• I agree in principle provided there is more to the "restart" advice the. Just saying to restart, and while I realize some problems are really that simple but there has to be something that can be said. Anyone can say "restart" a process – Ramhound Jan 5 '16 at 9:24
• Let's assume a #1 answer gets accepted, in this case we would be able to close it as "went away" if we would have this close reason as available on SO and Askubuntu. (#2 would open this option too, but would not have to be enforced with a high quality answer) – bummi Jan 16 '16 at 16:28
• I think it is also important whether the reboot is going to solve the problem permanently. If a reboot will make the problem go away temporarily, but it is bound to show up again if the system is left running, then I wouldn't consider an answer suggesting to reboot to be a valid answer. – kasperd Jan 17 '16 at 21:51

I can't imagine a situation where an answer suggesting to reboot might be useful to a reasonable user. In fact, the first thing reasonable people do before asking is making sure the issue is reproducible, and that should include rebooting. Unfortunately, some people rush to ask, so this catchphrase never gets old.

I'd say if the answer suggests to reboot (and nothing more) it should be deleted or converted to a comment, even if the answer has helped the OP. Actually, if the OP accepts such an answer, it's a strong indication that the question itself should be closed as "Not reproducible".

Of course, this does not apply to answers which suggest a reboot as one of the steps, to make sure the OP doesn't miss it and does reboot at the right moment.

• What about "Make sure that it's plugged in" as an answer? :-) – fixer1234 Jan 6 '16 at 8:18

What about the possibility that the computer is behaving erratically, and a restart is the only way to clear the memory of the all the various 'data junk' that accumulates over time?

The benefits of shutting down your computer according to SuperUser contributor David Zaslavsky:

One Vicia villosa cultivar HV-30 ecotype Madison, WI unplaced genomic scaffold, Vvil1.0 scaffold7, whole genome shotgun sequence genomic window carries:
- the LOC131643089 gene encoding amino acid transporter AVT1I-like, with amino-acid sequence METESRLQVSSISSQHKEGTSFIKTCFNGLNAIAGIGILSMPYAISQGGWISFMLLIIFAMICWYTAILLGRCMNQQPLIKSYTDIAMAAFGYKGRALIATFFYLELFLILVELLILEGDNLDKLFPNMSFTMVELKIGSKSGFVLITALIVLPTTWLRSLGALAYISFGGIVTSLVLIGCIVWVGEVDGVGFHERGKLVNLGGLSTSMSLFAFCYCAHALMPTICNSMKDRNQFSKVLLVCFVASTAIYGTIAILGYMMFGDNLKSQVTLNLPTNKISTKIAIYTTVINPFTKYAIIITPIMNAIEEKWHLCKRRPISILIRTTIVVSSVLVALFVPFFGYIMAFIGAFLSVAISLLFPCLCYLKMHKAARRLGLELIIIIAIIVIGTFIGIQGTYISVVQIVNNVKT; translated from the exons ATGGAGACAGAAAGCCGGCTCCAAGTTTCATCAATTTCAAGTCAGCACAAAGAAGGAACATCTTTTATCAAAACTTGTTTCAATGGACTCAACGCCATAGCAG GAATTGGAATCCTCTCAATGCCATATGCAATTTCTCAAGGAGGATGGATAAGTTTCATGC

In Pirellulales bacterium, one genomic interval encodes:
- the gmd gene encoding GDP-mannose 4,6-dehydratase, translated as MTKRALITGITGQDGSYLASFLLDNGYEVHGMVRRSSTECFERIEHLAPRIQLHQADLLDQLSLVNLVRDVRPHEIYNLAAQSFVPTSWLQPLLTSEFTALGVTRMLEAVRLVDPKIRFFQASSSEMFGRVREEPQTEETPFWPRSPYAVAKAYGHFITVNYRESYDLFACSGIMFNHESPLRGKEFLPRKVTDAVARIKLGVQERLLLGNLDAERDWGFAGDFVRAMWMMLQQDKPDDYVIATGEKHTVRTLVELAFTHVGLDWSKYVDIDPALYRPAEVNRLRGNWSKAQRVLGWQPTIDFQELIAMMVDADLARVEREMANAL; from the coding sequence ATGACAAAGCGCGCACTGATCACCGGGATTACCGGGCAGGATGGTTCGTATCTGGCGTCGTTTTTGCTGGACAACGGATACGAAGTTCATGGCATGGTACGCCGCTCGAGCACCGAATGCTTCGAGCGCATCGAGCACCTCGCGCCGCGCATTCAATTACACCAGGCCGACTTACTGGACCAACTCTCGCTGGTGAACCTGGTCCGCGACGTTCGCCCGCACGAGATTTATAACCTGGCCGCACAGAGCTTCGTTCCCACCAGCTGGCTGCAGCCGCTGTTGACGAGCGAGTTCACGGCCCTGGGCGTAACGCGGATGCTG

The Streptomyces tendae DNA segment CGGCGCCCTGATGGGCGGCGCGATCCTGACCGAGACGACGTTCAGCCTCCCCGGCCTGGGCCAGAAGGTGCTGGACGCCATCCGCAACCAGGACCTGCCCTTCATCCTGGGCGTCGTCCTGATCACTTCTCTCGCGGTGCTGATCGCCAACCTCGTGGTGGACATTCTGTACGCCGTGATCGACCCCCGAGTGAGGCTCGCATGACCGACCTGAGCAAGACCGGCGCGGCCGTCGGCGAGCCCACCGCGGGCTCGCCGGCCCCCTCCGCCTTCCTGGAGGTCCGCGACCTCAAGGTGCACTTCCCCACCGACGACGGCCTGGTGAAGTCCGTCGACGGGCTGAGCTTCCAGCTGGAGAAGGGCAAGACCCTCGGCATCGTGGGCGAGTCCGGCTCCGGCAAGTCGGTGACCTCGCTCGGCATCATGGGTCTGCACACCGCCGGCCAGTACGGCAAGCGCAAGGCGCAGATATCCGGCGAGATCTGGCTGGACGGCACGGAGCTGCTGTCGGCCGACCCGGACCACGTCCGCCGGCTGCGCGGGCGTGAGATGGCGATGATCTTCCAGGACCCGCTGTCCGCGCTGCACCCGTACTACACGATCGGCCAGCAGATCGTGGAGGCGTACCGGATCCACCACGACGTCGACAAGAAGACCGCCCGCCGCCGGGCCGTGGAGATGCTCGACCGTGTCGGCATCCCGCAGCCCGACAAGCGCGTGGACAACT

From a software perspective, an operating system and the programs you run on it tend to accumulate all sorts of cruft over extended periods of use – temporary files, disk caches, page files, open file descriptors, pipes, sockets, zombie processes, memory leaks, etc. etc. etc. All that stuff can slow down the computer, but it all goes away when you shut down or restart the system. So shutting down your computer every once in a while – and I do mean actually shutting down, not just hibernating or putting it to sleep – can give it a “fresh start” of sorts and make it seem nice and zippy again. However, different computers and OS’s are not all equally affected by this phenomenon. Generally, a computer with a lot of RAM can go for much longer than a computer with only a little RAM. A server, on which you just start up a few programs and then let them work, will be fine for much longer than a desktop computer, where you’re constantly opening and closing different programs and doing different things with them. Plus, server operating systems are optimized for long-term use. It’s also been said that Linux and Mac OS tend to run for longer than Windows systems, although in my experience that mostly depends on what programs you use on them, and not so much on any differences between the kernels of the operating systems themselves.

• It isn't so much whether it works. Restarting is often a good solution for a broad range of issues. In fact, that's why it's often considered a "joke" response. There are exceptions (see allquixotic's answer), but most questions for which a restart is the solution are probably not a good fit for the site. See Dmitry's answer. They tend to be not reproducible, or too broad in terms of possible underlying problems. If people don't check basic stuff like that before asking here, we'd have thousands of questions all with the same answer, and people wasting time trying to diagnose hiccups. – fixer1234 Jan 16 '16 at 1:52